• Andy Leleisi'aou

Two years ago I had the pleasure of writing about Andy Leleisi’uao’s exhibition A Diasporic Pulse of Faith and Patience at the Bergman Gallery, Rarotonga. With Leleisi’uao’s new show, An Uncanny Catharsis of Unrequited Bones, opening at Artis Gallery, the artist from Samoan descent builds further on hisidiosyncratic graphic language, while overloading our sense of sight with universal fantasies about compassion, integration, transience, participation and unification.

In the thirteen exhibited paintings, Leleisi’uao observes and interprets processes of living and projects it into the spiritual building of an alternative world full of existential connectivity and profound harmony. As spectator we witness the birth of a new culture brought to life by an intellectual expression of choices and conflicts rhythmically reflecting the absurdity of living. The mind’s eye is aspirated into enigmas and secrets which thematize notions of being(s), so universal and wonderfully weird that they transcend culture, gender, race and ideology.

Leleisi’uao geometrically scattered compositions zigzag from right to left, from top to bottom, and the appearance of predominantly black-white controlled chaos with distinctive touches of red are interconnected dialogues between representation and void, figure and space. The use of this illusionary pictorial space holds entities, objects and activities together in this self-referencing unity, making it possible to experience the whole exhibit different at different times. A timeless illustration in which each visual grid, each figure, each object has a redolent poetry of its own speaking about a shared genealogy, social sacrifice and transcendence.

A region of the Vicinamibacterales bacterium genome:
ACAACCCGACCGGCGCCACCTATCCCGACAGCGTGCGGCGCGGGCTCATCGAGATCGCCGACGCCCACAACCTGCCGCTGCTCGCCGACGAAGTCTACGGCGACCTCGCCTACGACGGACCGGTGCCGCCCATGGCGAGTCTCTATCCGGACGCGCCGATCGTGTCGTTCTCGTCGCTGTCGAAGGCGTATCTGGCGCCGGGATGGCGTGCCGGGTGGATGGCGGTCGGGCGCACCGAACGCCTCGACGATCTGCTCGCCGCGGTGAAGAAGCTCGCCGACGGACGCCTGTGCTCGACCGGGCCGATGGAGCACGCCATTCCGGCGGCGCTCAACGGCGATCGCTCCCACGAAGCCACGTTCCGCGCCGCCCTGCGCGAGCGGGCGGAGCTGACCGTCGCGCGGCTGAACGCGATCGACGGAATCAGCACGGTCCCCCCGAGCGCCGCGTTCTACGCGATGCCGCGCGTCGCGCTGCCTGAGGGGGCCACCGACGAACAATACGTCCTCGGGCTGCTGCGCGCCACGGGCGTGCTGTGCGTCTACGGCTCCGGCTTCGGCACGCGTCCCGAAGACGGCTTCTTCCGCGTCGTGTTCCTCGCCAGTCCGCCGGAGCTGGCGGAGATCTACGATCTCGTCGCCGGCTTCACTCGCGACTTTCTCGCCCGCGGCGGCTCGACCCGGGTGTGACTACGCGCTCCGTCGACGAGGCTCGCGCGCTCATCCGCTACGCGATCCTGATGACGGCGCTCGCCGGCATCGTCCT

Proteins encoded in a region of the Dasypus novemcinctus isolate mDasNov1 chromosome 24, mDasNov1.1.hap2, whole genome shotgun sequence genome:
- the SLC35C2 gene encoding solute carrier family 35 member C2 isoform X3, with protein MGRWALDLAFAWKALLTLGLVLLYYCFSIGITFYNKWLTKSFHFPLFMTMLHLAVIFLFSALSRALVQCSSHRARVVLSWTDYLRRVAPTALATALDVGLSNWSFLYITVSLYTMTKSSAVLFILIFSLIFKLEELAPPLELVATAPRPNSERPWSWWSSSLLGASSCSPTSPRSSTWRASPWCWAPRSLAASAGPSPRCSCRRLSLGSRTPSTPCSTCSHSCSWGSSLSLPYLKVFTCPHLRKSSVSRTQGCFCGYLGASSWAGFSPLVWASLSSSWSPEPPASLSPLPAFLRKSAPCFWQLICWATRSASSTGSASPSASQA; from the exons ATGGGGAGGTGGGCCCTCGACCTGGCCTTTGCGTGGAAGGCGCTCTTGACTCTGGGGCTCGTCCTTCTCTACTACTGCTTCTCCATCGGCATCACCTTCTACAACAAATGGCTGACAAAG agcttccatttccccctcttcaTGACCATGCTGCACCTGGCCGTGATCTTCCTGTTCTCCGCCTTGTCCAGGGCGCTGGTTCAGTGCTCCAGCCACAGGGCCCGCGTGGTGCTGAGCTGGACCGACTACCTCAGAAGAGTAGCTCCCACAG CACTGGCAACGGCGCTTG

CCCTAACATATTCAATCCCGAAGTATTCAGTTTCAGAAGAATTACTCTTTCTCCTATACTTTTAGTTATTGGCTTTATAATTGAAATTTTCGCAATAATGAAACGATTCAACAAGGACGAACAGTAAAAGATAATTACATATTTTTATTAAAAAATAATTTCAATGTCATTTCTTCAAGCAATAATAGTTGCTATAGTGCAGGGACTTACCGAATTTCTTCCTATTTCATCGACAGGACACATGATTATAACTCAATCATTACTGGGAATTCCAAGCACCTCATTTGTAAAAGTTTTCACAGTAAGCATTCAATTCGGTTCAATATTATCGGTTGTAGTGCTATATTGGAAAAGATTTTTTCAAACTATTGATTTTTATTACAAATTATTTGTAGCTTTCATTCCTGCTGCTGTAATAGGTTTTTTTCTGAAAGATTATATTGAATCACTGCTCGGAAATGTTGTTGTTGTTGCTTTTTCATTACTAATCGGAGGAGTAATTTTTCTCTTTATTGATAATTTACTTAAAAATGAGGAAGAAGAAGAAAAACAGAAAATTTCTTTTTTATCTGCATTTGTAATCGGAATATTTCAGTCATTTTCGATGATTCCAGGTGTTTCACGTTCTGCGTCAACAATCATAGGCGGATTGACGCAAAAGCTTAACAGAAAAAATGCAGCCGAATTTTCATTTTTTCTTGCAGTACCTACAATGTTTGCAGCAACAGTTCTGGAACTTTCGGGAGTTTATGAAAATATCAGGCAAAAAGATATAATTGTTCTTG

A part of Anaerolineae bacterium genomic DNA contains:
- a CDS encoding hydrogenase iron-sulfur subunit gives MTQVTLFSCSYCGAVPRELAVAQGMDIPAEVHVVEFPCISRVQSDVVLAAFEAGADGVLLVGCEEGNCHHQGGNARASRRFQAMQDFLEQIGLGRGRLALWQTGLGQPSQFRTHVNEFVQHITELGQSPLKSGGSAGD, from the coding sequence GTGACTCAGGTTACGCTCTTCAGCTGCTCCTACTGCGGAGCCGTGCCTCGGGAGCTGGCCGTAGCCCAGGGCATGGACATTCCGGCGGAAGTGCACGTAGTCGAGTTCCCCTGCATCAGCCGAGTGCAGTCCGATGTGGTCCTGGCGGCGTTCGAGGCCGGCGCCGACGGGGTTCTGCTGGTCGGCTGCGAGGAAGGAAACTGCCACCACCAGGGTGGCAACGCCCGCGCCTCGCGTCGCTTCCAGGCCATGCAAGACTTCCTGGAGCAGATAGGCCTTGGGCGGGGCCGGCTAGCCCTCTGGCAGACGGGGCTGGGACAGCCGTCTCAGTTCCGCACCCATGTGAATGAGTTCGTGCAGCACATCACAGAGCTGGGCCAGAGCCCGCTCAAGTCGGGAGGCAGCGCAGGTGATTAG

Some beings are frozen in time, some explore everyday contingencies, some are deeply thinking, some are recreating knowledge lost in migration, some are looking up, some are looking into the void and others are mimicking each others movements and social patterns, while the bones carried by the red balloons allude to a permanence beyond death. Knowledge and the spirit of those who have left us are transferred to the next generations. Repetitive group-oriented events and erected monuments represent something larger than the beings themselves, something that immortalises their faith in alliance. The whole series, engraved in our memory as one large work, reads itself as an ever-moving procession, an organised ceremony in whichbeings look for meaningful connections without manifestations of power and wealth.

So the artist recognizes that our being human is invested not simply in our existence as individuals, but also in our collective existence as social beings. Our ability to rise above our individual physical selves and to see ourselves as part of a larger project, to project onto the world, and onto human life, a purpose that exists only because we as human beings create it.

The series’ allegorical storytelling, a species constantly searching, making social gestures, moving, thinking and constructing, reveals in all mysterious grotesqueness to have love for oneself and show some love for the other. From hammer to shell, from mechanical to magical powers, from the material to the spiritual, this is a visual plea to take care of (y)our existence, for everything that lives and moves.

Arthur Buerms Gallerist, curator based in Belgium Founder of Nomadic Art Gallery 2021

Opening Hours

  • Mon - Sun 9:30am - 5:30pm
  • Viewable by appointment
  • +64 9 303 1090


  • 280 Parnell Road
  • Parnell, Tāmaki Makaurau, Auckland, 1052